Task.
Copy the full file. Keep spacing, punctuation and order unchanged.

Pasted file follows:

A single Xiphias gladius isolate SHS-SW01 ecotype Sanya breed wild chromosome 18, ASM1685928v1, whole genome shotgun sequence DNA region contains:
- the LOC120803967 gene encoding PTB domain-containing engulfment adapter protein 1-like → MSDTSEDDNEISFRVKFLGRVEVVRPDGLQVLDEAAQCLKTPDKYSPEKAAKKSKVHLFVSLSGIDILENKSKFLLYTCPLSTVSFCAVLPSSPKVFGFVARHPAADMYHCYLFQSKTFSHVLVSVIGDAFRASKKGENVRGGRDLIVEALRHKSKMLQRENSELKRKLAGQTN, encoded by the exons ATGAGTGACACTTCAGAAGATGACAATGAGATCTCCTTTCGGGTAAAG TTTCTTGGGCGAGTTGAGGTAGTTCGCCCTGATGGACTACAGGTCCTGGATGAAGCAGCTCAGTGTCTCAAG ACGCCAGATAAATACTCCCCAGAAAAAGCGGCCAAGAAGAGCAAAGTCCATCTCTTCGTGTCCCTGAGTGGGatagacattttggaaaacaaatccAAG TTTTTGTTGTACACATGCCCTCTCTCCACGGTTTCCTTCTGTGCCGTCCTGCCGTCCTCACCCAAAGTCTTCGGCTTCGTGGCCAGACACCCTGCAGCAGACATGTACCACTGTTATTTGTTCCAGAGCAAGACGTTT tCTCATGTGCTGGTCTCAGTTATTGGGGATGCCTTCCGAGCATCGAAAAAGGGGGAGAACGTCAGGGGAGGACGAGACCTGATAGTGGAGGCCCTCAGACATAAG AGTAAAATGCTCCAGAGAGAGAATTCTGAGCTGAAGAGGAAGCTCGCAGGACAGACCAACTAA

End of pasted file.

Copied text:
A single Xiphias gladius isolate SHS-SW01 ecotype Sanya breed wild chromosome 18, ASM1685928v1, whole genome shotgun sequence DNA region contains:
- the LOC120803967 gene encoding PTB domain-containing engulfment adapter protein 1-like → MSDTSEDDNEISFRVKFLGRVEVVRPDGLQVLDEAAQCLKTPDKYSPEKAAKKSKVHLFVSLSGIDILENKSKFLLYTCPLSTVSFCAVLPSSPKVFGFVARHPAADMYHCYLFQSKTFSHVLVSVIGDAFRASKKGENVRGGRDLIVEALRHKSKMLQRENSELKRKLAGQTN, encoded by the exons ATGAGTGACACTTCAGAAGATGACAATGAGATCTCCTTTCGGGTAAAG TTTCTTGGGCGAGTTGAGGTAGTTCGCCCTGATGGACTACAGGTCCTGGATGAAGCAGCTCAGTGTCTCAAG ACGCCAGATAAATACTCCCCAGAAAAAGCGGCCAAGAAGAGCAAAGTCCATCTCTTCGTGTCCCTGAGTGGGatagacattttggaaaacaaatccAAG TTTTTGTTGTACACATGCCCTCTCTCCACGGTTTCCTTCTGTGCCGTCCTGCCGTCCTCACCCAAAGTCTTCGGCTTCGTGGCCAGACACCCTGCAGCAGACATGTACCACTGTTATTTGTTCCAGAGCAAGACGTTT tCTCATGTGCTGGTCTCAGTTATTGGGGATGCCTTCCGAGCATCGAAAAAGGGGGAGAACGTCAGGGGAGGACGAGACCTGATAGTGGAGGCCCTCAGACATAAG AGTAAAATGCTCCAGAGAGAGAATTCTGAGCTGAAGAGGAAGCTCGCAGGACAGACCAACTAA